By Tyler Olson | Fox News
Supreme Court Justice Samuel Alito issued a fiery defense of free speech Monday morning as the high court announced it would not hear an appeal from the conservative magazine National Review in a defamation case against it by liberal climate science professor Michael Mann.
National Review published an op-ed that called his graph — which displays earth’s temperature increasing seemingly exponentially beginning right around the industrial revolution — “deceptive” and “fraudulent” over its substitution of certain types of data for thermometer readings for time periods before thermometers were available. The magazine called for an investigation into Mann and doubled down on its stance in subsequent writings.
Monday’s decision means Mann can continue his defamation suit against National Review, which argued that its articles criticizing his methodology were protected speech.
“If the speech in all these cases had been held to be unprotected, our Nation’s system of self-government would not have been seriously threatened,” Alito wrote after naming several recent cases in which the Supreme Court upheld controversial speech, including the trade name “F-U-C-T” for a clothing company. “But … the protection of even speech as trivial as a naughty trademark for jeans can serve an important purpose: It can demonstrate that this Court is deadly serious about protecting freedom of speech.”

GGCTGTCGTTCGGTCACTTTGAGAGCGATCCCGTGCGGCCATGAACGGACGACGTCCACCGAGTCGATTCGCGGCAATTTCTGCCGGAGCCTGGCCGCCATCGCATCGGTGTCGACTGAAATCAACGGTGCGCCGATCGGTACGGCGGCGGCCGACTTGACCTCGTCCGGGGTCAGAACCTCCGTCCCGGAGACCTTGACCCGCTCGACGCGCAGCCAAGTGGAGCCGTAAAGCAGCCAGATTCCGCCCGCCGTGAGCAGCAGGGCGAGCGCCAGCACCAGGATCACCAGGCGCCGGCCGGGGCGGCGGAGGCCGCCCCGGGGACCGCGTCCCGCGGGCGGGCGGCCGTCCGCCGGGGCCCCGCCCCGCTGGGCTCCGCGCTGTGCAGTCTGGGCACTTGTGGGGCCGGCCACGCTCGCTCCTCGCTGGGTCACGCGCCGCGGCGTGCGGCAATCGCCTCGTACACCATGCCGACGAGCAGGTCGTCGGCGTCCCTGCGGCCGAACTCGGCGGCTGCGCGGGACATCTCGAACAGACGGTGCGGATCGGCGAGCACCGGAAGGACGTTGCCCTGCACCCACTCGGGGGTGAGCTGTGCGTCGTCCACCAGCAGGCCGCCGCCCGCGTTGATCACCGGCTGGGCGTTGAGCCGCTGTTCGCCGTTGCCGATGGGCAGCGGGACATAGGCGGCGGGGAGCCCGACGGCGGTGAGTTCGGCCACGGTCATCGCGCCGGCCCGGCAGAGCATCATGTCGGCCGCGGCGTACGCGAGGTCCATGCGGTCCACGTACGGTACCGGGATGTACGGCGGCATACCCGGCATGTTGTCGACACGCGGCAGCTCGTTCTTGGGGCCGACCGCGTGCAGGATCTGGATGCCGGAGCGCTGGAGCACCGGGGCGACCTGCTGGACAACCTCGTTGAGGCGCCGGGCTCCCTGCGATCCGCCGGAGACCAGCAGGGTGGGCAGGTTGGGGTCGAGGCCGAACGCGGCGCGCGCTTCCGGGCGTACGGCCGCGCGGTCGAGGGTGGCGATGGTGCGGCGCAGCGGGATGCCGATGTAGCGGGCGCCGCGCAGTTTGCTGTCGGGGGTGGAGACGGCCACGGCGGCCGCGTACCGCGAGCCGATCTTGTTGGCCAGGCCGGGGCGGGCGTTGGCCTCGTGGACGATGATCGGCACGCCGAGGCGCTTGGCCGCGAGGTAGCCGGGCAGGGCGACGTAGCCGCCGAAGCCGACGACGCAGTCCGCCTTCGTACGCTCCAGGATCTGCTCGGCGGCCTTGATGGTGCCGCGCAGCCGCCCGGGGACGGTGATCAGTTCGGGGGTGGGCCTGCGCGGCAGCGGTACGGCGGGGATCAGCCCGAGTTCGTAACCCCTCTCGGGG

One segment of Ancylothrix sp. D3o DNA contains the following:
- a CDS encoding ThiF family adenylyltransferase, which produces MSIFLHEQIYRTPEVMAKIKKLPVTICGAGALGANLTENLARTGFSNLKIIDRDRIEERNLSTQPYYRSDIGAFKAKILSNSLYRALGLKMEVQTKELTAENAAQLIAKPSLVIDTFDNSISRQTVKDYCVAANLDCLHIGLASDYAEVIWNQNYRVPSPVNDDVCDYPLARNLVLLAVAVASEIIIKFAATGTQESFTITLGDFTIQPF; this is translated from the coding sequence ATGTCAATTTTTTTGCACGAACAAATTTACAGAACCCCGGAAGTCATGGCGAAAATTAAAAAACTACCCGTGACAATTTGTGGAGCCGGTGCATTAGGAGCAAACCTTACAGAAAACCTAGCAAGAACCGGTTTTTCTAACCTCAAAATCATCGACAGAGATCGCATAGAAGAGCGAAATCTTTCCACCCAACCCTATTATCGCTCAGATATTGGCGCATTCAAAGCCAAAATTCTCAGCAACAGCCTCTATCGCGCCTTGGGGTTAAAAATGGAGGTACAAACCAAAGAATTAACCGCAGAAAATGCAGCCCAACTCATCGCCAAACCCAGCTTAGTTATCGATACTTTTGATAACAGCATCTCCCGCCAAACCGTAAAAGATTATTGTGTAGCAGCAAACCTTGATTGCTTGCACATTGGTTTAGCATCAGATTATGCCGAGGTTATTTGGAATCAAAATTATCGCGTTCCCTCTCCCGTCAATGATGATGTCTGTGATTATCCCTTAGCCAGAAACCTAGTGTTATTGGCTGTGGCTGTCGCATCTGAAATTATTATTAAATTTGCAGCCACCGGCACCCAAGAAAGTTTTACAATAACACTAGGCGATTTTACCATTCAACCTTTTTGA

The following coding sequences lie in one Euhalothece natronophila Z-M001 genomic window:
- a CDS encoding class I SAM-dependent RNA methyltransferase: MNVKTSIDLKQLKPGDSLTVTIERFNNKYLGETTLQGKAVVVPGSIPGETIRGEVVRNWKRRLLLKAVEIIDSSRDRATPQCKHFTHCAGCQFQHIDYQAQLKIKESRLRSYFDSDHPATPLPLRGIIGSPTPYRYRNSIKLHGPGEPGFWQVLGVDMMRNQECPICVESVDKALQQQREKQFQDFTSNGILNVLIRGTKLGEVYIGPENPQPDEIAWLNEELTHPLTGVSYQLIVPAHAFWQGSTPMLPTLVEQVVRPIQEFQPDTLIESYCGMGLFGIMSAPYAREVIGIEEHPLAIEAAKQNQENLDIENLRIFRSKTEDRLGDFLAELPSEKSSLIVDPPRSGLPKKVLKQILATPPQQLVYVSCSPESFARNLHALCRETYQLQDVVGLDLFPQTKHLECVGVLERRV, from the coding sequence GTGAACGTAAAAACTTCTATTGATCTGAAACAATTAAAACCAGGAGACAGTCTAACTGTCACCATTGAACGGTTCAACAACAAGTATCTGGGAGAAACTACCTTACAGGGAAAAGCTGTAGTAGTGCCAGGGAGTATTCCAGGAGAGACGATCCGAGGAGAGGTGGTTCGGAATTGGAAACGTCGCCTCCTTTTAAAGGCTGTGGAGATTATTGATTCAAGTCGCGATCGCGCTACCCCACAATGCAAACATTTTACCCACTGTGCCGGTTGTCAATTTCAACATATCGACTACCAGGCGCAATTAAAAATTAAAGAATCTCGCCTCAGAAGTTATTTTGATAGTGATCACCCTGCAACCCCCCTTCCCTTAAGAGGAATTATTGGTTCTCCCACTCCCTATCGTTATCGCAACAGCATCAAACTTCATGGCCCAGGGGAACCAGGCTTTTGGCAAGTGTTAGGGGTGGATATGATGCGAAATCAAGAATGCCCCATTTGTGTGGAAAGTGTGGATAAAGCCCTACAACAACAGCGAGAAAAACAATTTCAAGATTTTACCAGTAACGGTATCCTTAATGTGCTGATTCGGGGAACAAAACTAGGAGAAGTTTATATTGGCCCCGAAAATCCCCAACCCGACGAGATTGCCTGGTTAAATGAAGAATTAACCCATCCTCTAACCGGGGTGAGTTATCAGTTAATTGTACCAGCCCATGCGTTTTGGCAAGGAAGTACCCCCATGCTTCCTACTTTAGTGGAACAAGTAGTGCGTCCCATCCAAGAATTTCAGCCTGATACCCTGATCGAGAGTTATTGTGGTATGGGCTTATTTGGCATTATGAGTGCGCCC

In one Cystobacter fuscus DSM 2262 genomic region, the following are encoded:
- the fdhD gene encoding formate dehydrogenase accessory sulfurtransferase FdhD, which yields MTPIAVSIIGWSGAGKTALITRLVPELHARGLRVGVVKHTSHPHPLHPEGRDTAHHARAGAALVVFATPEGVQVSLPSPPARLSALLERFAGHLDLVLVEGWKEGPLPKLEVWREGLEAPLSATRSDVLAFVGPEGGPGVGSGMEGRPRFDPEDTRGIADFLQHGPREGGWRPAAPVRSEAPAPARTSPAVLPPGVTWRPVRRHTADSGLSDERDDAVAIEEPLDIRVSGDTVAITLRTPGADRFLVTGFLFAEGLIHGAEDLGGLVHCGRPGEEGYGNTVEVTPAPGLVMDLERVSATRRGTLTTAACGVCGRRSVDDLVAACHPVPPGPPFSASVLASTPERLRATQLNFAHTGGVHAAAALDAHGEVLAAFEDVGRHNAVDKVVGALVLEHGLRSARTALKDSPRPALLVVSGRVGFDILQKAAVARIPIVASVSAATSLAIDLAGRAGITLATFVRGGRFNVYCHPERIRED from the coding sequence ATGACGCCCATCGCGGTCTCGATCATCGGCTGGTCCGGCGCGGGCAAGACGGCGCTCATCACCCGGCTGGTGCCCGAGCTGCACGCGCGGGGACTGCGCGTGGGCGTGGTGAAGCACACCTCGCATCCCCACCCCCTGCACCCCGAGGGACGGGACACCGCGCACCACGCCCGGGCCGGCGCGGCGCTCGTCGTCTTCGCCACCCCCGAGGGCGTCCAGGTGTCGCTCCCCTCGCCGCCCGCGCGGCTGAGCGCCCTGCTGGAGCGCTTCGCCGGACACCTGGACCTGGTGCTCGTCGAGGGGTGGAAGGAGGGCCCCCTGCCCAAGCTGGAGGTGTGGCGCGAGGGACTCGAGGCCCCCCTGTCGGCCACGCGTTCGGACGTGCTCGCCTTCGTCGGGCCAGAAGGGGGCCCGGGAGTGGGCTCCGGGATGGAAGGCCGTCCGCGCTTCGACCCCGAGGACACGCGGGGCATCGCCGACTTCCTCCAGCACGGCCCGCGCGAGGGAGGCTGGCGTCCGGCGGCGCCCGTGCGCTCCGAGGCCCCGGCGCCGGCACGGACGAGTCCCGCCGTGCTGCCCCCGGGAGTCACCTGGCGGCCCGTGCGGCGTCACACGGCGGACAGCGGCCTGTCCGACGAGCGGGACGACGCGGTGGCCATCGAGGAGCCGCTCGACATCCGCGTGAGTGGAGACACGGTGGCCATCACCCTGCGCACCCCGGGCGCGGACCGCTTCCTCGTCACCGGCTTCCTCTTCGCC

The petition the court denied was on a procedural issue in a lower court — whether a jury could decide if a claim is “provably false” — and National Review will have the chance to appeal the ruling if lower courts rule against it. In fact, the Supreme Court’s denial of National Review’s petition is just one more step in a case that’s been in the courts since 2012. But Alito said protecting the First Amendment meant the Supreme Court should take up the case that it would normally let play out at lower levels before stepping in.
“[R]equiring a free speech claimant to undergo a trial after a ruling that may be constitutionally flawed is no small burden,” he wrote. “A journalist who prevails after trial in a defamation case will still have been required to shoulder all the burdens of difficult litigation and may be faced with hefty attorney’s fees. Those prospects may deter the uninhibited expression of views that would contribute to a healthy public debate.”
It its petition to the high court, National Review argued its criticisms of the graph’s “cherry-picking of data and apples-to-oranges comparisons,” were valid, adding that since it was at the center of a larger controversy about climate change the op-ed fell squarely within protected speech and National Review could not be sued for defamation.
Mann, on the other hand, leaned on the argument that he — and his graph — had survived significant scrutiny following the leaked emails that led to the “Climategate” scandal.